The Cleanest Line

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    « September 2010 | Main | November 2010 »

    Mullestachetino

    Kc - stache crop 0440(LR)_2 “You’re such a redneck navigator,” Lizzy tells me. I’m in charge of getting us to a place in the South Platte where neither of us had been, and it’s dark, and I’m sitting in the passenger seat with a crooked map in one hand and a yuppie-Nalgene in the other – one of those steel water bottles, because it’s healthier – filled with margarita. Oops. I missed our turnoff. By 50 miles.

    “But it’s not my fault,” I swear, as she flips the car around. Since we’re close friends and haven’t seen each other in awhile I think she cuts me some slack. Of course it was my fault. We’re going a hundred miles out of the way.

    Lizzy glances toward me and turns away, shaking her head and half-laughing, the other half disgust. “I can’t take you seriously with that hideous mustache.”

    The next morning, just as we’re ready to wander off, sans direcciones, to try to find our other friends somewhere among a sea of rocks, we luck-out and another friend, Lisa, pulls in to the trailhead. Turns out she knows where to go and now I’m the lucky guy hiking with two chicks. Gotta be the ‘stache.

    [He doesn’t just have a mustache, he wears this mustache. Photo: Cordes collection]

    Continue reading "Mullestachetino" »

    Flip Through the New Ridebook 2010 and Get Psyched for Ski Season

    Today, I'm stoked to share our latest effort towards digitally evolving the Patagonia catalog -- hopefully you've already seen our Online Surf Catalog and Environmental Initiatives E-Book for 2010. This new little flipbook was designed for the Patagonia Facebook page -- see the Ridebook 2010 tab -- so it's not as functionally robust as the Online Surf Catalog but the content is no less inspiring. Inside you'll find a bunch of great ski and snowboard photos, a powder-filled video by Sweetgrass Productions and clothing recommendations for the upcoming ski season. Something else the Ridebook has over the Surf Catalog is the ability to embed with full functionality on websites and blogs.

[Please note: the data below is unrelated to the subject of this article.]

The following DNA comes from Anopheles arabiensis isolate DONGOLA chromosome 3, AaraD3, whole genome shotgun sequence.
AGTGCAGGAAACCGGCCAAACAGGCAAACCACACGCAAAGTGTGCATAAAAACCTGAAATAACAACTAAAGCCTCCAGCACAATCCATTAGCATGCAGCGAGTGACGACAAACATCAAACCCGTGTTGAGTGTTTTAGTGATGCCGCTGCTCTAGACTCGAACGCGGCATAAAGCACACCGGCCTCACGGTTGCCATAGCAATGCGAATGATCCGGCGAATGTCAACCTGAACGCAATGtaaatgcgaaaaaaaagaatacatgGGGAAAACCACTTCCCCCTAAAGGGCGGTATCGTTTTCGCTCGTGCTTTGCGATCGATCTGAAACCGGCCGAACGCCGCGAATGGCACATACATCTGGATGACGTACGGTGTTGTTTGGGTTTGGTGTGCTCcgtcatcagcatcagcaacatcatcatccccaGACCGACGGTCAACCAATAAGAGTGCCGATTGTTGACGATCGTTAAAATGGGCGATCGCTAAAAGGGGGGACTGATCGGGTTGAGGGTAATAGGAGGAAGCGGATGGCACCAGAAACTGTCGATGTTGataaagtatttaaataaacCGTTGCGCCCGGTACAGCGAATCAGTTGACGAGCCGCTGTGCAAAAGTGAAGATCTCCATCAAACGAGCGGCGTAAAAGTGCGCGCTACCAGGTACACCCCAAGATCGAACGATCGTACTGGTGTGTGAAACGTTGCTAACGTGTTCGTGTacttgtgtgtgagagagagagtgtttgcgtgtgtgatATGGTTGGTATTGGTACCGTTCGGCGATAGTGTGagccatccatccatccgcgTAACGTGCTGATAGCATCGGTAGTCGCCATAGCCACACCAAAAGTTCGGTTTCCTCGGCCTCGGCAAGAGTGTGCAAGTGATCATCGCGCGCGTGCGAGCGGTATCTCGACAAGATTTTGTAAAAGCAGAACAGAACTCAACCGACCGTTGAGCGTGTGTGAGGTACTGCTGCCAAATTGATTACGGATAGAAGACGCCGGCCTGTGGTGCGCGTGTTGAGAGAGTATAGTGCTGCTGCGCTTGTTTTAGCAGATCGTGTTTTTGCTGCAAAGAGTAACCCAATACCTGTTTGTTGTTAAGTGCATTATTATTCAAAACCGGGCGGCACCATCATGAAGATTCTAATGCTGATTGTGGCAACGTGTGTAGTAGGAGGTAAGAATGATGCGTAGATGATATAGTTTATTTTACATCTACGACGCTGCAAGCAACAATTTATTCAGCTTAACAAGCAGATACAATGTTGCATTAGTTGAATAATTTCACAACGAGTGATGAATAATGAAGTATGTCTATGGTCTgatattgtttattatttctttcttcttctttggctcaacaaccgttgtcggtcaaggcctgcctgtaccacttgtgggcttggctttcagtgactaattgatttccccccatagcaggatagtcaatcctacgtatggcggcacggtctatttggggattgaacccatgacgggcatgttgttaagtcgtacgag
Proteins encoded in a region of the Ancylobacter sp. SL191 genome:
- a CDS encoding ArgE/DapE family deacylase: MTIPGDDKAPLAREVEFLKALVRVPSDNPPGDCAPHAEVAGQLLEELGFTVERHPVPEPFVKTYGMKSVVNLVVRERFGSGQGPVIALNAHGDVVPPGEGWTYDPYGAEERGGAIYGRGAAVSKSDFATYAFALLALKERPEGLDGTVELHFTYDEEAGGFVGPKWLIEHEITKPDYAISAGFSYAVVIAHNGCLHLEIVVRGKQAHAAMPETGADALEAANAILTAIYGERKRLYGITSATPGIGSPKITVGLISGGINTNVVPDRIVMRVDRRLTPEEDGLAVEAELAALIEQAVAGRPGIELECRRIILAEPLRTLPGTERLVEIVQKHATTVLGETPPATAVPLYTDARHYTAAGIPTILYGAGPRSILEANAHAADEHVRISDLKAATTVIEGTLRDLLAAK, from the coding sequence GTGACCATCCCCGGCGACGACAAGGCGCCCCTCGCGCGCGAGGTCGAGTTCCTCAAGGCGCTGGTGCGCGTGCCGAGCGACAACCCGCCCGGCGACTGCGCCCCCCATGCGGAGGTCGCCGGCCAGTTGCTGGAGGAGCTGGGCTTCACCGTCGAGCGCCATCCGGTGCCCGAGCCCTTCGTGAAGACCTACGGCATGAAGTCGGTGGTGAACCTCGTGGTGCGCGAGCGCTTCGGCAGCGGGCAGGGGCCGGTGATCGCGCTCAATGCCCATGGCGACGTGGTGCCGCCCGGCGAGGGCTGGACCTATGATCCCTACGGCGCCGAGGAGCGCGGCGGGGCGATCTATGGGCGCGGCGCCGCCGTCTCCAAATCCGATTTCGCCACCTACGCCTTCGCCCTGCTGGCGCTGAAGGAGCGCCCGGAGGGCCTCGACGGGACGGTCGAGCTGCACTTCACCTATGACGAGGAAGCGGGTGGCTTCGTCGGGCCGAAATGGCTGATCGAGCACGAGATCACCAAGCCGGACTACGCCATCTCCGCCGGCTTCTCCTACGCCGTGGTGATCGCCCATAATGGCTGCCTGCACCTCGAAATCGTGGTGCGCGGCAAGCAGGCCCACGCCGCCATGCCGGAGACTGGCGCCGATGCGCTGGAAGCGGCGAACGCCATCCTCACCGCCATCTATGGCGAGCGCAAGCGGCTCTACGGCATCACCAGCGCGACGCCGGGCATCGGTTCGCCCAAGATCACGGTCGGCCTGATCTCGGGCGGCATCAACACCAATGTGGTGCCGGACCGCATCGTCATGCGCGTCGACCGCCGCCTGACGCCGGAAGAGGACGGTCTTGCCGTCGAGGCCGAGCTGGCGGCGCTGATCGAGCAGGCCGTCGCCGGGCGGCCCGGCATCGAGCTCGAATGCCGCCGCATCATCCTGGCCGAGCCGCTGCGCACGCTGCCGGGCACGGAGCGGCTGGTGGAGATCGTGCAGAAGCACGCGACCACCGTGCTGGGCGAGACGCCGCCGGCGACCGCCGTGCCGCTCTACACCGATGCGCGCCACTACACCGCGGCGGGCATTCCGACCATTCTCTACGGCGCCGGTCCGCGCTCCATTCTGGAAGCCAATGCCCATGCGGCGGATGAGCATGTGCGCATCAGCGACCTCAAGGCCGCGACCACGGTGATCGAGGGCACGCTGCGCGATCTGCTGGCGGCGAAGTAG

We invite you to visit the Patagonia Facebook page and give us a quick Like. We share good stories and links without overloading your news feed, and answer your questions on our wall. Feel free to share the Ridebook with your Facebook network or by embedding it on your blog. And, as always, we appreciate your feedback on these new ventures.

    Here's to a snow-filled season. Hope all of you get your fill this year.

    Patagonia Ambassadors Create Running Tradition with Japan's Shinetsu 5 Mountains Race

    Shinetsu Patagonia Running Ambassador Krissy Moehl took top honors at the recently held Shinetsu Five Mountains Trail 110K in Japan's Shinetsu Highlands. This year marks the second running of the race, a labor of love born from the vision of another Patagonia Running Ambassador, Hiroki Ishikawa. Takayuki Kakihara, of Patagonia Japan, offers this introduction to the Shinetsu race. Krissy's own introduction and race reports follow after the jump: 

    The "Shinetsu Gogaku Trail Running Race 2010 ~ Art Sports x Patagonia Cup," produced by Patagonia Ambassador Hiroki Ishikawa was held in the Shinetsu highlands that spread across the Niigata and Nagano prefectural borders from September 18th (Saturday) to 20th (Monday). The "Shinetsu Gogaku," used in the title of the event, points to the 5 mountains that exist in the Shinetsu highlands. These mountains have long been deeply intertwined with the lives of the people residing at the base of these mountains and have attracted worshipers as a sacred place.

    Krissy aid The race which welcomed its 2nd year had a course of 110km, the longest course amongst
    domestic trail running races in Japan. This race also included many features that Hiroki Ishikawa had experienced in the various trail running races that he had participated in (mainly in North America), such as Japan's first-ever trail running event with aid stations. These allowed the family members and friends to provide support for the runners and set-up areas where pacers were allowed in to provide safety for the runners during the night hours. The race this year had a total of 542 runners (460 men and 82 women) who entered and 384 runners (225 men and 59 women) completed the race. Shinetsu Gogaku:http://www.sfmt100.com/